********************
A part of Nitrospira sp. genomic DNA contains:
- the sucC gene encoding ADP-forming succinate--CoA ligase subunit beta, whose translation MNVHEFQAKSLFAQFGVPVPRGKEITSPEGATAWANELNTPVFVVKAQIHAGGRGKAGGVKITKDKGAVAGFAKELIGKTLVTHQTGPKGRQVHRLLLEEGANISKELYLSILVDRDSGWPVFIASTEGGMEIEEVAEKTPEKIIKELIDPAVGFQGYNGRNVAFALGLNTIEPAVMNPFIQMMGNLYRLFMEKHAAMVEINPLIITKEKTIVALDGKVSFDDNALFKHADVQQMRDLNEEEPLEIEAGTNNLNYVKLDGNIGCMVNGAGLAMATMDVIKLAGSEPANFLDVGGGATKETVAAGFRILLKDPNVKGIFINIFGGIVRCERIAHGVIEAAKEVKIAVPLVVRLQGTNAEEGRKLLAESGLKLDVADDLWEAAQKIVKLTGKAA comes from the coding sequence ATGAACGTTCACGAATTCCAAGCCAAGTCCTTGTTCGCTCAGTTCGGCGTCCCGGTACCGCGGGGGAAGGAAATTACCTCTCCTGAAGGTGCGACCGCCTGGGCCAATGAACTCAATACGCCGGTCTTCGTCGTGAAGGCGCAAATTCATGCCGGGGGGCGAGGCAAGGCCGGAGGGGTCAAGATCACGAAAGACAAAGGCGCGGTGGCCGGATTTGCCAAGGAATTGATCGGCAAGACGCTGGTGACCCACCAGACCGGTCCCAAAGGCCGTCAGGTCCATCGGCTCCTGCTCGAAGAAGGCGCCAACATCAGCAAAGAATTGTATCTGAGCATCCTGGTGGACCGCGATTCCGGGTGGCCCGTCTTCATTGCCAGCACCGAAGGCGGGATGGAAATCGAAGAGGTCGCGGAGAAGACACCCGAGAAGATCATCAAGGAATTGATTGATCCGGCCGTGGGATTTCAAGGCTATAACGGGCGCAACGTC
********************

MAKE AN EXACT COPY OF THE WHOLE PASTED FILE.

A part of Nitrospira sp. genomic DNA contains:
- the sucC gene encoding ADP-forming succinate--CoA ligase subunit beta, whose translation MNVHEFQAKSLFAQFGVPVPRGKEITSPEGATAWANELNTPVFVVKAQIHAGGRGKAGGVKITKDKGAVAGFAKELIGKTLVTHQTGPKGRQVHRLLLEEGANISKELYLSILVDRDSGWPVFIASTEGGMEIEEVAEKTPEKIIKELIDPAVGFQGYNGRNVAFALGLNTIEPAVMNPFIQMMGNLYRLFMEKHAAMVEINPLIITKEKTIVALDGKVSFDDNALFKHADVQQMRDLNEEEPLEIEAGTNNLNYVKLDGNIGCMVNGAGLAMATMDVIKLAGSEPANFLDVGGGATKETVAAGFRILLKDPNVKGIFINIFGGIVRCERIAHGVIEAAKEVKIAVPLVVRLQGTNAEEGRKLLAESGLKLDVADDLWEAAQKIVKLTGKAA comes from the coding sequence ATGAACGTTCACGAATTCCAAGCCAAGTCCTTGTTCGCTCAGTTCGGCGTCCCGGTACCGCGGGGGAAGGAAATTACCTCTCCTGAAGGTGCGACCGCCTGGGCCAATGAACTCAATACGCCGGTCTTCGTCGTGAAGGCGCAAATTCATGCCGGGGGGCGAGGCAAGGCCGGAGGGGTCAAGATCACGAAAGACAAAGGCGCGGTGGCCGGATTTGCCAAGGAATTGATCGGCAAGACGCTGGTGACCCACCAGACCGGTCCCAAAGGCCGTCAGGTCCATCGGCTCCTGCTCGAAGAAGGCGCCAACATCAGCAAAGAATTGTATCTGAGCATCCTGGTGGACCGCGATTCCGGGTGGCCCGTCTTCATTGCCAGCACCGAAGGCGGGATGGAAATCGAAGAGGTCGCGGAGAAGACACCCGAGAAGATCATCAAGGAATTGATTGATCCGGCCGTGGGATTTCAAGGCTATAACGGGCGCAACGTC